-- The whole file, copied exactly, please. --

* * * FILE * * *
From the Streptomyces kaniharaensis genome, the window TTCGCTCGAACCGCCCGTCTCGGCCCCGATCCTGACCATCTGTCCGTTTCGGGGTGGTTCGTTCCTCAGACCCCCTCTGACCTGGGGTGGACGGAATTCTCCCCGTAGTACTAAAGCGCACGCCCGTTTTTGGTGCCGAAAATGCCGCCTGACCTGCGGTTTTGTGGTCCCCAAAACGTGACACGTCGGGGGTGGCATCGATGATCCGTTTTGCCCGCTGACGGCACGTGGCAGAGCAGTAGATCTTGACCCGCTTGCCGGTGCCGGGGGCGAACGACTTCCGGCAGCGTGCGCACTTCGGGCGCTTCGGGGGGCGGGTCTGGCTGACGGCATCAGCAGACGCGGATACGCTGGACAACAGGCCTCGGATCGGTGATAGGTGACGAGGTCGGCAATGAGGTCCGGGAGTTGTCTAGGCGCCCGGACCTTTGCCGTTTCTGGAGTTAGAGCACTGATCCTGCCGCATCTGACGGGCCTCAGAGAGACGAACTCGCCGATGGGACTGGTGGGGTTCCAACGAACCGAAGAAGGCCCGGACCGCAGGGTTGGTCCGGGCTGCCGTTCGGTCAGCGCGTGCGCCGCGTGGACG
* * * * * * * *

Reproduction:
From the Streptomyces kaniharaensis genome, the window TTCGCTCGAACCGCCCGTCTCGGCCCCGATCCTGACCATCTGTCCGTTTCGGGGTGGTTCGTTCCTCAGACCCCCTCTGACCTGGGGTGGACGGAATTCTCCCCGTAGTACTAAAGCGCACGCCCGTTTTTGGTGCCGAAAATGCCGCCTGACCTGCGGTTTTGTGGTCCCCAAAACGTGACACGTCGGGGGTGGCATCGATGATCCGTTTTGCCCGCTGACGGCACGTGGCAGAGCAGTAGATCTTGACCCGCTTGCCGGTGCCGGGGGCGAACGACTTCCGGCAGCGTGCGCACTTCGGGCGCTTCGGGGGGCGGGTCTGGCTGACGGCATCAGCAGACGCGGATACGCTGGACAACAGGCCTCGGATCGGTGATAGGTGACGAGGTCGGCAATGAGGTCCGGGAGTTGTCTAGGCGCCCGGACCTTTGCCGTTTCTGGAGTTAGAGCACTGATCCTGCCGCATCTGACGGGCCTCAGAGAGACGAACTCGCCGATGGGACTGGTGGGGTTCCAACGAACCGAAGAAGGCCCGGACCGCAGGGTTGGTCCGGGCTGCCGTTCGGTCAGCGCGTGCGCCGCGTGGACG